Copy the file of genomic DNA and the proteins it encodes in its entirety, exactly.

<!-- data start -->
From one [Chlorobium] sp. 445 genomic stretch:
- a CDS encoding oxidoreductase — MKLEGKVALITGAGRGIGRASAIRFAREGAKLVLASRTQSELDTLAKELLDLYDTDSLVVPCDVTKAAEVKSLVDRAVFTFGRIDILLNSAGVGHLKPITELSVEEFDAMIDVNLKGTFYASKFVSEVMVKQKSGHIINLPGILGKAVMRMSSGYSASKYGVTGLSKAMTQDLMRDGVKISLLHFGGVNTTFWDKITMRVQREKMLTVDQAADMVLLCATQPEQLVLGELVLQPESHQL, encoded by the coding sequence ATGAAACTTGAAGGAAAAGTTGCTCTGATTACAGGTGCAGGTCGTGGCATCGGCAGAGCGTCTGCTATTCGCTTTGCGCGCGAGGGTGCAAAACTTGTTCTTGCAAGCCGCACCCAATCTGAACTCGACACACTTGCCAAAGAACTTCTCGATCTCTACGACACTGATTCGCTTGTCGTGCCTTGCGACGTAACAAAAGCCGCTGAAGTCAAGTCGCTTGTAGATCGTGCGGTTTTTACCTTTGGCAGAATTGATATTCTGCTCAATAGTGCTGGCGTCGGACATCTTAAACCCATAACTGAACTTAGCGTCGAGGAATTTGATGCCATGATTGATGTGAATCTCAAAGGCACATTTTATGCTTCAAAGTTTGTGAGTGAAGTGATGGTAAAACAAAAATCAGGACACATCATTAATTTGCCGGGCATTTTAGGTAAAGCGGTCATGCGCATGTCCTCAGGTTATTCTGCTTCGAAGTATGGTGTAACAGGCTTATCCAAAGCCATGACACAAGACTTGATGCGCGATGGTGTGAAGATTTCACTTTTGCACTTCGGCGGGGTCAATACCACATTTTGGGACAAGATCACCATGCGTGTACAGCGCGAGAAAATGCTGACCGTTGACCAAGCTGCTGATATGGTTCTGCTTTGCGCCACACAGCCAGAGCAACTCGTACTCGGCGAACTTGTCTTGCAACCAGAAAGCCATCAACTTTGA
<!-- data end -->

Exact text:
From one [Chlorobium] sp. 445 genomic stretch:
- a CDS encoding oxidoreductase — MKLEGKVALITGAGRGIGRASAIRFAREGAKLVLASRTQSELDTLAKELLDLYDTDSLVVPCDVTKAAEVKSLVDRAVFTFGRIDILLNSAGVGHLKPITELSVEEFDAMIDVNLKGTFYASKFVSEVMVKQKSGHIINLPGILGKAVMRMSSGYSASKYGVTGLSKAMTQDLMRDGVKISLLHFGGVNTTFWDKITMRVQREKMLTVDQAADMVLLCATQPEQLVLGELVLQPESHQL, encoded by the coding sequence ATGAAACTTGAAGGAAAAGTTGCTCTGATTACAGGTGCAGGTCGTGGCATCGGCAGAGCGTCTGCTATTCGCTTTGCGCGCGAGGGTGCAAAACTTGTTCTTGCAAGCCGCACCCAATCTGAACTCGACACACTTGCCAAAGAACTTCTCGATCTCTACGACACTGATTCGCTTGTCGTGCCTTGCGACGTAACAAAAGCCGCTGAAGTCAAGTCGCTTGTAGATCGTGCGGTTTTTACCTTTGGCAGAATTGATATTCTGCTCAATAGTGCTGGCGTCGGACATCTTAAACCCATAACTGAACTTAGCGTCGAGGAATTTGATGCCATGATTGATGTGAATCTCAAAGGCACATTTTATGCTTCAAAGTTTGTGAGTGAAGTGATGGTAAAACAAAAATCAGGACACATCATTAATTTGCCGGGCATTTTAGGTAAAGCGGTCATGCGCATGTCCTCAGGTTATTCTGCTTCGAAGTATGGTGTAACAGGCTTATCCAAAGCCATGACACAAGACTTGATGCGCGATGGTGTGAAGATTTCACTTTTGCACTTCGGCGGGGTCAATACCACATTTTGGGACAAGATCACCATGCGTGTACAGCGCGAGAAAATGCTGACCGTTGACCAAGCTGCTGATATGGTTCTGCTTTGCGCCACACAGCCAGAGCAACTCGTACTCGGCGAACTTGTCTTGCAACCAGAAAGCCATCAACTTTGA